The Camp David talks died and were born again. After nine days of mediation, President Clinton pronounced the Israeli-Palestinian talks dead and left for an economic summit in Japan. Rather than go home empty-handed, Yasser Arafat and Ehud Barak resumed negotiating under the auspices of Secretary of State Madeleine Albright. Clinton plans to return Sunday. Optimistic spin: Arafat and Barak fear war more than they fear compromising on Jerusalem. Clinton’s brinkmanship worked. Pessimistic spin: Clinton wants Jerusalem left off the table, but Barak will lose power if he cedes the West Bank without securing Jerusalem.
The West Wingand The Sopranos led the Emmy-award nominations. NBC’s first-year show about the White House and HBO’s second-year series about the mob received 18 nominations apiece, including Best Drama. West Wing’s Martin Sheen and Stockard Channing received acting nods, as did The Sopranos’ Edie Falco and James Gandolfini. NBC’s Will & Grace dominated comedy with 11 nominations, including one for each of the four principal actors. Surprises: Fox’s 6-year-old MadTV received as many nominations as did NBC’s venerable Saturday Night Live. Ally McBeal, last year’s comedy winner, received no nominations. ABC will broadcast the Sept. 10 ceremony. (To read Judith Shulevitz and Jeffrey Goldberg on The Sopranos’ second season, click here; to read Evan Smith on why The Sopranos is better than The West Wing, click here; to read a “Dialogue” on whether television or the movies is better written, click here.)
Congress passed bills to repeal the “marriage penalty” and “death tax.” President Clinton promised a veto of the marriage-penalty bill, and the GOP promised an election issue. The bill would eliminate a provision that taxes two-income couples more than if they were single. It also would cut taxes on married couples across the board. The estate tax bill would eliminate, over 10 years, a provision that taxes inheritances but exempts the first $675,000. Democrats’ spin: Both bills fatten the rich. Republicans’ spin: Penalizing marriage and robbing the dead are unfair, especially with record tax revenues rolling in. Public’s spin: We’ve got a surplus, why not cut taxes? President Clinton’s spin: Can we cut a deal? (To read Slate’s Michael Kinsley on specious conservative arguments against the estate tax, click here; to read a “Dialogue” on the estate tax with former Sen. Bob Packwood, click here; to read why the marriage penalty is largely a myth, click here.)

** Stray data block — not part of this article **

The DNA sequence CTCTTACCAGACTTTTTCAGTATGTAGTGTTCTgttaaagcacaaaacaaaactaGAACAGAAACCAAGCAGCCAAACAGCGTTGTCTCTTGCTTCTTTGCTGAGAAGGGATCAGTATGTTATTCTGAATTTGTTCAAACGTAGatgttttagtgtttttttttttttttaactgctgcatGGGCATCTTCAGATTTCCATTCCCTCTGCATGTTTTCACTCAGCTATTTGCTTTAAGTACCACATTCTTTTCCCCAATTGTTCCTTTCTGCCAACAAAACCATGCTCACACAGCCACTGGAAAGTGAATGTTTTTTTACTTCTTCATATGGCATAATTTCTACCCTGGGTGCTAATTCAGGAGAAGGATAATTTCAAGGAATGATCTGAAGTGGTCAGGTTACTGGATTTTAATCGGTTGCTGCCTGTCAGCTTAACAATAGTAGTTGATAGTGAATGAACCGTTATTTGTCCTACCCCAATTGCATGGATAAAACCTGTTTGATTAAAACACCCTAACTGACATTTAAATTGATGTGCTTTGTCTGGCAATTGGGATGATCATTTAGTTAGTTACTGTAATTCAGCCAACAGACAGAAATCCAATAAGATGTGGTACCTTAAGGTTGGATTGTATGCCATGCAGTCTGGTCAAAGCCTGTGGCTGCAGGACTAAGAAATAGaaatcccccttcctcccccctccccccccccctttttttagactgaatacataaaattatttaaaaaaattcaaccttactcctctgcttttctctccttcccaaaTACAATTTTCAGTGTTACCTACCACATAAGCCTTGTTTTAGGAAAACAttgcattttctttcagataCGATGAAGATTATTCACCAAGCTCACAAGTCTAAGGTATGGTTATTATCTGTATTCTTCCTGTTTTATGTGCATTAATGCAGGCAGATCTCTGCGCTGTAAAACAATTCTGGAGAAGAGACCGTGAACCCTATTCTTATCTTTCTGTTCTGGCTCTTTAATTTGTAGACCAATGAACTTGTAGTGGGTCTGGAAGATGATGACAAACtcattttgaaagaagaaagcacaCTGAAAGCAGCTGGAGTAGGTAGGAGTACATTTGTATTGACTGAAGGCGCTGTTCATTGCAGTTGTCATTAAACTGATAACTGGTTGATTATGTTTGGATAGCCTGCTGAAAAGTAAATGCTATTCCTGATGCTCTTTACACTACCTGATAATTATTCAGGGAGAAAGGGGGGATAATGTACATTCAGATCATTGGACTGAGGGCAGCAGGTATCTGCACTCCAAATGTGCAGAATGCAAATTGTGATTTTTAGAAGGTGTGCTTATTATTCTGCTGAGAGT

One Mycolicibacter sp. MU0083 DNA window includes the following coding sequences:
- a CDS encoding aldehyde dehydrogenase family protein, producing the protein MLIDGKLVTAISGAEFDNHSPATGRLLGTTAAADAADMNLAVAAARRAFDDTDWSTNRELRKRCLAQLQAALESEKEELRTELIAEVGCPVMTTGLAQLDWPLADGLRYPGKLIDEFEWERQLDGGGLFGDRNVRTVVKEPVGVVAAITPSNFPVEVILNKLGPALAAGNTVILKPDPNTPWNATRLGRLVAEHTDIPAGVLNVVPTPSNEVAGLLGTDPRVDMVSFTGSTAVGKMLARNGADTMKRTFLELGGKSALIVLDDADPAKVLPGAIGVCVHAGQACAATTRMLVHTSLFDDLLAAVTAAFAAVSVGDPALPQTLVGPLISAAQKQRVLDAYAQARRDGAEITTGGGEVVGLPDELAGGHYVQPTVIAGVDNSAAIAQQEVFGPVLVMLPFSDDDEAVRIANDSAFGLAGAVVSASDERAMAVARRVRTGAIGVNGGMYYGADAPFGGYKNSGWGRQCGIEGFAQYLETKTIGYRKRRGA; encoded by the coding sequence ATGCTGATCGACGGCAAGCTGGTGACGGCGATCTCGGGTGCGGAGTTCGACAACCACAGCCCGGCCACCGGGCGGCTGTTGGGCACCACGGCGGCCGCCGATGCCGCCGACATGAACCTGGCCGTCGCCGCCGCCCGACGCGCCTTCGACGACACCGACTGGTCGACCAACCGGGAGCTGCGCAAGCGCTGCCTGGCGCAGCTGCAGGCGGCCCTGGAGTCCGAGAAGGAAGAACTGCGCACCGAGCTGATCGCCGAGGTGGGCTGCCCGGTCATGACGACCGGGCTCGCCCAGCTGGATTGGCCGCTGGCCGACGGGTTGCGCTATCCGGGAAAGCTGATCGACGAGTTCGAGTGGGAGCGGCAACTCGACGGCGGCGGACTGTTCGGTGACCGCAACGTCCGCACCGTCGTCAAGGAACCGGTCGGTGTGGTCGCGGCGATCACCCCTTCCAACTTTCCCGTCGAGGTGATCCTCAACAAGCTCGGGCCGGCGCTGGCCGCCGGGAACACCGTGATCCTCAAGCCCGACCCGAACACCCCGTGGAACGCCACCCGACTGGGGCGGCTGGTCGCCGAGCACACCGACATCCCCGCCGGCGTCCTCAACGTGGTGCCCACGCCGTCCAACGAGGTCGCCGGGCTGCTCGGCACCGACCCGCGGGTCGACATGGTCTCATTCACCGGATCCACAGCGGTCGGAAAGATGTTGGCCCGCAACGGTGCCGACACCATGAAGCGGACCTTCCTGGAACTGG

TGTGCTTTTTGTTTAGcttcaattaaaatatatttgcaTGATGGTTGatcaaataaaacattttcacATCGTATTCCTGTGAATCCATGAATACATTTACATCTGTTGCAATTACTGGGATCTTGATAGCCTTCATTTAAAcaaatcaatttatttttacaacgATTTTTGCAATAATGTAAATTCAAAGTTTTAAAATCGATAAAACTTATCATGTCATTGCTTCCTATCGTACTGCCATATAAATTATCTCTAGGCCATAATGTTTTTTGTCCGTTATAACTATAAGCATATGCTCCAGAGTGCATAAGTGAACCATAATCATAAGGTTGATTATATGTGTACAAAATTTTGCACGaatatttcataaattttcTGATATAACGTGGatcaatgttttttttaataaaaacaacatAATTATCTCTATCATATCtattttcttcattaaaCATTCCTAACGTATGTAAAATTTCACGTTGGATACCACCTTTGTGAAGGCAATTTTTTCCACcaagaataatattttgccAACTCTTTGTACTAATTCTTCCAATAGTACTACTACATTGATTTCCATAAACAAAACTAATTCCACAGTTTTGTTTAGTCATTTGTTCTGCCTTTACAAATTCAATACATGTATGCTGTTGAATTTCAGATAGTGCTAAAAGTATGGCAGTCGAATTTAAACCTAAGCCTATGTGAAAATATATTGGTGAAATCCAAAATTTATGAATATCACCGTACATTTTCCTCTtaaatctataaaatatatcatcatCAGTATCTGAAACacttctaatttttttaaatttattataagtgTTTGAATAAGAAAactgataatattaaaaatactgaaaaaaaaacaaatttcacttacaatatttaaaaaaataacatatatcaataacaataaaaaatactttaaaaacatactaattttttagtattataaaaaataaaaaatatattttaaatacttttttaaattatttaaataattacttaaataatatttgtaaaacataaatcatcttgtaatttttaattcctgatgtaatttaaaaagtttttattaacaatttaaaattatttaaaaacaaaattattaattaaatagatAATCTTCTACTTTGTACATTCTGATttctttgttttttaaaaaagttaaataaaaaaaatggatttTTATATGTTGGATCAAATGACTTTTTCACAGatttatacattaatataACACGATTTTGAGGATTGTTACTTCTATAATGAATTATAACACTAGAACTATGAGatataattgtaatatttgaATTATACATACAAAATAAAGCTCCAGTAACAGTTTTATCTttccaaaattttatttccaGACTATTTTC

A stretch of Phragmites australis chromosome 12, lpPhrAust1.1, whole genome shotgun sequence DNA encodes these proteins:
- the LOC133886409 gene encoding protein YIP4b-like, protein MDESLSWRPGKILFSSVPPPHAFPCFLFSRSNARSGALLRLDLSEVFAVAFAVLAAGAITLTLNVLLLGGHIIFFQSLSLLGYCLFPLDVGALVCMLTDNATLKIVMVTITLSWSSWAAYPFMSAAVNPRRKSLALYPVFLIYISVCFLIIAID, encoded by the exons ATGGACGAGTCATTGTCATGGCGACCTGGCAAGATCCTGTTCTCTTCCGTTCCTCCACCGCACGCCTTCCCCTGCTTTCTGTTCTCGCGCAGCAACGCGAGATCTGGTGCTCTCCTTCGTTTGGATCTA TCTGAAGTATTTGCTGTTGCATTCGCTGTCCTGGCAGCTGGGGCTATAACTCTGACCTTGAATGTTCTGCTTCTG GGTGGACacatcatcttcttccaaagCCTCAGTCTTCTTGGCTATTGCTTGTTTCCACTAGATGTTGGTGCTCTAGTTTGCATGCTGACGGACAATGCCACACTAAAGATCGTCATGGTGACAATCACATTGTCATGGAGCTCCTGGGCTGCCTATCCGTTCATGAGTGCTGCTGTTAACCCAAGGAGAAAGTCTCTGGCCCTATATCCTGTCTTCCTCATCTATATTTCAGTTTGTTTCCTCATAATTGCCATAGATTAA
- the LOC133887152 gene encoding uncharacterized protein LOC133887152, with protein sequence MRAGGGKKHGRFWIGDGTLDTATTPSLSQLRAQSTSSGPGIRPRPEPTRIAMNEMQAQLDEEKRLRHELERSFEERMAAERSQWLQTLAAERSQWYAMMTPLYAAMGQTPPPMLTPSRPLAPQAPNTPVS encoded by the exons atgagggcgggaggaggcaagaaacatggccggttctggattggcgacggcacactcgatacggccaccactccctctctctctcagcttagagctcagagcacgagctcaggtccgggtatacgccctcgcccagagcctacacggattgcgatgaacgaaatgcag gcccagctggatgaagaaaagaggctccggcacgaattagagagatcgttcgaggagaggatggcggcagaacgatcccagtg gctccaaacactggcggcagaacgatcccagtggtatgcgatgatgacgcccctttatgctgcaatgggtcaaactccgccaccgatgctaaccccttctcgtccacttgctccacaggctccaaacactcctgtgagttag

The Congressional Budget Office doubled its surplus projections. The CBO predicted a $2.1 trillion surplus over 10 years, more than double April’s estimate of $893 billion. GOP’s spin: So, our estate-tax cuts and marriage-tax cuts (totaling $350 billion over 10 years) aren’t so foolhardy after all. Democrats’ spin: They may not break the budget, but they reward only the rich. George W. Bush’s spin: So, my “risky” plan for income-tax cuts wouldn’t be so risky after all. Al Gore’s spin: We need to pay down the debt instead.
Vladimir Putin and Jiang Zemin teamed up to denounce the United States. At a summit, the two leaders vowed to elevate Sino-Russian relations, criticized U.S. “hegemonism,” and warned that American implementation of a missile shield would have “the most grave adverse consequences.” The New York Times said Putin is trying to build “a Chinese-Russian axis to counter American influence.” Geostrategists’ spin: China and Russia are slowly undoing Nixon’s triangulation strategy. Globalists’ spin: Saber rattling is an obsolescent way of projecting power. China would never give up its economic ties with the United States.
A jury ordered the tobacco industry to pay $145 billion to 500,000 smokers. The punitive damages levied against five cigarette companies are nearly 30 times as large as the previous record for punitive damages. Cigarette companies’ spin: We will appeal. This award would bankrupt us. Plaintiffs’ spin: Nonsense. With a payment plan, the industry can afford it. Analysts’ mainstream spin: Whatever the final damages amount to, a psychological and legal barrier has been broken. Analysts’ contrarian spin: Despite the award, legal prospects for the industry are rosier than they’ve been in nearly 10 years.